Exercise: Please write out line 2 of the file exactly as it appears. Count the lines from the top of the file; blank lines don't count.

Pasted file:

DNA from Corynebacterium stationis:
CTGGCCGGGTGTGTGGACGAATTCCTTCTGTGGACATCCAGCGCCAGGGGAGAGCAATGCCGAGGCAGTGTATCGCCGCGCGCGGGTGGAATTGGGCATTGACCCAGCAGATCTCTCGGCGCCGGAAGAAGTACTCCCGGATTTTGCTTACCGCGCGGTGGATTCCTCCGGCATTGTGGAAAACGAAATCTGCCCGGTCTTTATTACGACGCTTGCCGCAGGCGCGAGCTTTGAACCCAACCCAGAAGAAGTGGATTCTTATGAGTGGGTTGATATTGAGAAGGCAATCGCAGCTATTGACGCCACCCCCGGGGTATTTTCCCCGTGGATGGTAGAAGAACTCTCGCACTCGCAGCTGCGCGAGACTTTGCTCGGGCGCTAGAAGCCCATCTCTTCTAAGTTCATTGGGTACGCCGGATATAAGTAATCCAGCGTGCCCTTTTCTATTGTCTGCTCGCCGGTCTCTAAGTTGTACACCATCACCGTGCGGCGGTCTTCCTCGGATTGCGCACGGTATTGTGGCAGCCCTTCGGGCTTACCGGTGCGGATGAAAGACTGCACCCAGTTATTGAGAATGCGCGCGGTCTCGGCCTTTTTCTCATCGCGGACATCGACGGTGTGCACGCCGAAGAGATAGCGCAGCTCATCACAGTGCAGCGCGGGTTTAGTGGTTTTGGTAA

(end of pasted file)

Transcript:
CTGGCCGGGTGTGTGGACGAATTCCTTCTGTGGACATCCAGCGCCAGGGGAGAGCAATGCCGAGGCAGTGTATCGCCGCGCGCGGGTGGAATTGGGCATTGACCCAGCAGATCTCTCGGCGCCGGAAGAAGTACTCCCGGATTTTGCTTACCGCGCGGTGGATTCCTCCGGCATTGTGGAAAACGAAATCTGCCCGGTCTTTATTACGACGCTTGCCGCAGGCGCGAGCTTTGAACCCAACCCAGAAGAAGTGGATTCTTATGAGTGGGTTGATATTGAGAAGGCAATCGCAGCTATTGACGCCACCCCCGGGGTATTTTCCCCGTGGATGGTAGAAGAACTCTCGCACTCGCAGCTGCGCGAGACTTTGCTCGGGCGCTAGAAGCCCATCTCTTCTAAGTTCATTGGGTACGCCGGATATAAGTAATCCAGCGTGCCCTTTTCTATTGTCTGCTCGCCGGTCTCTAAGTTGTACACCATCACCGTGCGGCGGTCTTCCTCGGATTGCGCACGGTATTGTGGCAGCCCTTCGGGCTTACCGGTGCGGATGAAAGACTGCACCCAGTTATTGAGAATGCGCGCGGTCTCGGCCTTTTTCTCATCGCGGACATCGACGGTGTGCACGCCGAAGAGATAGCGCAGCTCATCACAGTGCAGCGCGGGTTTAGTGGTTTTGGTAA